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Fiduciary Duty to Cheat? Stock Market Super-Star Jim Chanos Reveals the Perverse New Mindset of Financial Fraudsters

American business has always had cheaters and crooks, but today they are escaping prosecution and are incentivized to cheat more.

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I point out to my class that in 1998 there was a survey -- Business Week (which is owned by McGraw-Hill) and McGraw-Hill (which also owns Standard and Poor’s) had a conference for the S&P’s 500 chief financial officers. They asked these chief financial officers if they’ve ever been asked to falsify their financial statements by their superior. Now, the chief financial officer’s superior is the chief executive officer, or the chief operating officer—basically the boss. It was a stunning—of course anonymous – survey. 55 percent of the CFOs indicated they’d been asked, but did not do so. 12 percent admitted that they’d been asked and did so. And then 33 percent said they’d never been pressured to do that. In effect, only one third of the companies in the S&P’s 500 at that time did not have a CEO or COO try to pressure their financial officer to falsify financial results.

So this is agency risk writ large. Investors need to know that. They need to know that an awful lot of games are being played with the numbers and with disclosure and they’ve got to be on their guard. As Tony Soprano once said, as he exhorted his minions to redouble their efforts in the rackets, “We don’t got one of these Enron things going.”

LP: How much of the American economy do you think is built on fraudulent business models? How do we compare with other countries?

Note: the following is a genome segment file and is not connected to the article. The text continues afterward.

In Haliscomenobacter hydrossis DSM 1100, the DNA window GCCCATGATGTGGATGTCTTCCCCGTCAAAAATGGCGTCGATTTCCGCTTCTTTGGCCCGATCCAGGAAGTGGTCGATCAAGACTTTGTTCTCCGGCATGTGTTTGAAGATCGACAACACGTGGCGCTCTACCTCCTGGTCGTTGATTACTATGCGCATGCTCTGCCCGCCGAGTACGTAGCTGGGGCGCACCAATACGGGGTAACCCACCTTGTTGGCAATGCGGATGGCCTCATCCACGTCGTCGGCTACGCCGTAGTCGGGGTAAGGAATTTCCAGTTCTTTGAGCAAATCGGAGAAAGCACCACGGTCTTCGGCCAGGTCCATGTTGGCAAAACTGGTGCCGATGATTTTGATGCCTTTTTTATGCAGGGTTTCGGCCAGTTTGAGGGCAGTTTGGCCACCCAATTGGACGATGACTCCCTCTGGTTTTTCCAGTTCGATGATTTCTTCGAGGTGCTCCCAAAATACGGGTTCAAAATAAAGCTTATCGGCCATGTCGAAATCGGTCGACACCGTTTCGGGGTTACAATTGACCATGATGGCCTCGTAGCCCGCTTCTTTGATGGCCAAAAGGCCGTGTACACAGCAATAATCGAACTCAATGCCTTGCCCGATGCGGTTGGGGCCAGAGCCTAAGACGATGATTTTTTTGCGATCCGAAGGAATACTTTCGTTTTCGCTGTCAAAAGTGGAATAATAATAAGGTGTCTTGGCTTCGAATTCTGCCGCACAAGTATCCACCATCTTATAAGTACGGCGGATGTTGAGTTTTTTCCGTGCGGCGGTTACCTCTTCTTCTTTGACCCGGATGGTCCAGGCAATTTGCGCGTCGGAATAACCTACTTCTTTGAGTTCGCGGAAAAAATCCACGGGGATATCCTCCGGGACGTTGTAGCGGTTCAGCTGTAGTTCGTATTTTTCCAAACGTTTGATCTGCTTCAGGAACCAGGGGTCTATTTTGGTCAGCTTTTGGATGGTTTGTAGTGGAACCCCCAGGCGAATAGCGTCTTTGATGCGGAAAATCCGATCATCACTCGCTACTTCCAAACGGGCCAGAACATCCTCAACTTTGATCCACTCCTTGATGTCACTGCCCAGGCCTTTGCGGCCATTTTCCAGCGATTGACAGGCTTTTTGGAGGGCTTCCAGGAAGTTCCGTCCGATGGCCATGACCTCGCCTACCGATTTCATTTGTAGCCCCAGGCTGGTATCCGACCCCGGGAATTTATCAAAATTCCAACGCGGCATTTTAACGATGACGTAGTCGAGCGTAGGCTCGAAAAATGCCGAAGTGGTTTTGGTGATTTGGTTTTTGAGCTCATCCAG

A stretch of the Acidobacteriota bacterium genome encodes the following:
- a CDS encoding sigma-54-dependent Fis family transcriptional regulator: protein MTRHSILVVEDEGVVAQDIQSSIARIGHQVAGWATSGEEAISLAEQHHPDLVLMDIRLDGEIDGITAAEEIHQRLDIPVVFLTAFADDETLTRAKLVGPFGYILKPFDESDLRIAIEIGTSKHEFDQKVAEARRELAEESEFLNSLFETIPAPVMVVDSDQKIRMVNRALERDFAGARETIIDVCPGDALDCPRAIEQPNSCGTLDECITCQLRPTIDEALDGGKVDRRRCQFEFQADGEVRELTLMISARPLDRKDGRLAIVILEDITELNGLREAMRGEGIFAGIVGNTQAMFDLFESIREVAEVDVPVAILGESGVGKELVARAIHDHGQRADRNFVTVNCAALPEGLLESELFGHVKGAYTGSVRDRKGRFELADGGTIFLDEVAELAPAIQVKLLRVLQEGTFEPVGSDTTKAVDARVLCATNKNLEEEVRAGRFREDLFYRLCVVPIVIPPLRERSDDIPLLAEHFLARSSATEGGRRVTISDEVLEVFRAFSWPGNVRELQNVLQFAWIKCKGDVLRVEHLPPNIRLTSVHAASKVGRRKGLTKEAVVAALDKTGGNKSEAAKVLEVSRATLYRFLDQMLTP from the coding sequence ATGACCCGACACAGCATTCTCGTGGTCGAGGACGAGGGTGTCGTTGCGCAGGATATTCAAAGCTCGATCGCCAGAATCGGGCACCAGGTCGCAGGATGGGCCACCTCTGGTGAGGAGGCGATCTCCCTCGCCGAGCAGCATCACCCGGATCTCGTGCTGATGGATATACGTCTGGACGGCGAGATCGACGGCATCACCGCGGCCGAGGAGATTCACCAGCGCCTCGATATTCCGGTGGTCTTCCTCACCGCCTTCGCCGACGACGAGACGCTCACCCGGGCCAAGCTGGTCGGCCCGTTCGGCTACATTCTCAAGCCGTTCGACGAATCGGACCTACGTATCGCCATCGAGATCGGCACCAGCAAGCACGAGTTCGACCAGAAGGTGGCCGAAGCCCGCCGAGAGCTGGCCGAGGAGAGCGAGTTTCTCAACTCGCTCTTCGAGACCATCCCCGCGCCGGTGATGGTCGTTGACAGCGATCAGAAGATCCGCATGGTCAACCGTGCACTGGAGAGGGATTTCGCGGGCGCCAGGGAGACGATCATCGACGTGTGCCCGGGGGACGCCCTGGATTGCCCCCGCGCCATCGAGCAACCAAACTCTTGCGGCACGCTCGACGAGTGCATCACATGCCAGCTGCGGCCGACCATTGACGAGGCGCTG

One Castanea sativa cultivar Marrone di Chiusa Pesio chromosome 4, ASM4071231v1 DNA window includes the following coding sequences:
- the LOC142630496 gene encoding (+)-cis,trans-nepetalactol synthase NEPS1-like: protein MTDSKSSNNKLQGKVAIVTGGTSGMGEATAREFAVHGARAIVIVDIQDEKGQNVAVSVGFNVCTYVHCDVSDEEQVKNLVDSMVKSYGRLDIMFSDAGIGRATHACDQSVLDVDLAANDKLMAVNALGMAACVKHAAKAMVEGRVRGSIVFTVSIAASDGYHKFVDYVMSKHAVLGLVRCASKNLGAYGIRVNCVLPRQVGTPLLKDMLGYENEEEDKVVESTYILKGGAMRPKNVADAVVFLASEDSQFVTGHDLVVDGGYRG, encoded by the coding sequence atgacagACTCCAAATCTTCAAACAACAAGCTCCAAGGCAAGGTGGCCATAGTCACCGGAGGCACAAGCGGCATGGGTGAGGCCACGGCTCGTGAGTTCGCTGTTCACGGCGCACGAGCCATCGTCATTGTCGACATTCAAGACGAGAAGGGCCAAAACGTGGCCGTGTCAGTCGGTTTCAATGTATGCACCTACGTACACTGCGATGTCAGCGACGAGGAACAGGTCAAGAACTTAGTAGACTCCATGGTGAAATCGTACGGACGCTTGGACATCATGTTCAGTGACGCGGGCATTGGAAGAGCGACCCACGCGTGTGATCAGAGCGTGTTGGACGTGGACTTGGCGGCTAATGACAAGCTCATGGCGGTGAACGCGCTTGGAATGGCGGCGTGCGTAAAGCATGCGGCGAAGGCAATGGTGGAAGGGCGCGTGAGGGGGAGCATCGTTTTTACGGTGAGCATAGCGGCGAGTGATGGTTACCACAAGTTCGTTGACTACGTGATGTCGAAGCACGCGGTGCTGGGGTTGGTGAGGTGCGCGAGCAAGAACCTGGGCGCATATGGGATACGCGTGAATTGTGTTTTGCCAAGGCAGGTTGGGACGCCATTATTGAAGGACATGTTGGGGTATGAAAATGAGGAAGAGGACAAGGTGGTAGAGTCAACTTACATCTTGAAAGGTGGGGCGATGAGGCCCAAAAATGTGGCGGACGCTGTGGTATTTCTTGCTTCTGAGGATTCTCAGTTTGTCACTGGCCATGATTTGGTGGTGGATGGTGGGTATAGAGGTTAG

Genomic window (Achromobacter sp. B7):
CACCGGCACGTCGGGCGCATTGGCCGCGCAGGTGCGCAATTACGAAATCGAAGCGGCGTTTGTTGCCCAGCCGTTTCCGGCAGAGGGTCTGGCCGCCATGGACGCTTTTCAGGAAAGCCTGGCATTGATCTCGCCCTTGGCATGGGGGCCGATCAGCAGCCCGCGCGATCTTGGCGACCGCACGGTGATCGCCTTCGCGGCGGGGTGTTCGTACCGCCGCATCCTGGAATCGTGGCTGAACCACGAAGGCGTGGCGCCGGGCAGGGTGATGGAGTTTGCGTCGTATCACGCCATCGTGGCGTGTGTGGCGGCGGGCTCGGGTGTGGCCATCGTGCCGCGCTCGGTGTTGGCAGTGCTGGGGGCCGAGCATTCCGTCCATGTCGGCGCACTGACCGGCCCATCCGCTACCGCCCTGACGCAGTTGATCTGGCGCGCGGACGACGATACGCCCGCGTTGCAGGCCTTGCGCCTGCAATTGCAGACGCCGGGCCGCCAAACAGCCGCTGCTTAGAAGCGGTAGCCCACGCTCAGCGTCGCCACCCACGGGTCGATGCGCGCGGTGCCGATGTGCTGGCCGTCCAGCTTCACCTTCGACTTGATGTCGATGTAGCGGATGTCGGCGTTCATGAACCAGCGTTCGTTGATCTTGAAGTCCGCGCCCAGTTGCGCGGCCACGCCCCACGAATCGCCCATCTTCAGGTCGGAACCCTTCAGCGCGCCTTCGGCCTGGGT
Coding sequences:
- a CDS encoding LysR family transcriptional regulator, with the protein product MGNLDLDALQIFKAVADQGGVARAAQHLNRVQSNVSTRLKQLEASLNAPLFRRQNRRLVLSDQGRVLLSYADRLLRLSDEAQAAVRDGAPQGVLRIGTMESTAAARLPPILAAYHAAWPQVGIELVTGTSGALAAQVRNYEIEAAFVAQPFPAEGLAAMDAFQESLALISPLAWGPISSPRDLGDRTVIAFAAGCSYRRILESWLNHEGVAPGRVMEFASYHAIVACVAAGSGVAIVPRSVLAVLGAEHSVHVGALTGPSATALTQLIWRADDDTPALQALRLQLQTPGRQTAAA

JC: Surveys have been very consistent –anonymous surveys of CFOs -- and we’ve seen it in some other data we present in our class from various global entities. It appears that incidents of fraud in publicly traded corporations (globally) is somewhere in the order of 10-15 percent of the companies.

Now, that does not mean they’re all Enrons. An awful lot of fraud is, well, I didn’t reserve for bad debts and my earnings were overstated for a few quarters but then we reversed it later, and it’s probably not go-to-jail-type fraud. But it is misrepresenting numbers to the marketplace and to investors. And I think that you can still lose money if it gets revealed when you own the securities. So investors do have to have a healthy skepticism even when it comes to reasonably well-regulated markets like the U.S. and the U.K., because there are incentives, given the stock option-type compensation or the bonuses based on profitability. It gives management an awful lot of latitude to play games with accounting.

LP: Let’s talk about bubbles. Being mistaken or overly excited isn’t fraud. How do you distinguish investor euphoria from fraud? What’s the role of fraud in creating and sustaining bubbles?

JC: If we look at the recent global financial crisis, a lot of people say: why were there no prosecutions? One of the first sort of default defenses you heard over and over again is well, stupidity is not a crime, and making bad decisions is not a crime. It may certainly lead to grievous losses, but that’s the marketplace. And I agree with that 100 percent. The problem is that financial crimes, unlike crimes of passion and crimes of opportunity, come with their alibis already built in.  You build a veneer of legitimacy about what you’re doing. You get accountants to sign off on what you’ve done. You don’t look at any emails or get sent any emails –- at Enron Jeff Skilling never saw any emails (so how do you run a global trading powerhouse and never use email, right?).  We teach this legal concept called “willful blindness,” and that is, in some cases senior executives are cut out intentionally from controversial things because they don’t want to be able to say, well, I approved that or I saw that. Someone below them is compensated quite handsomely for taking the fall, if you will.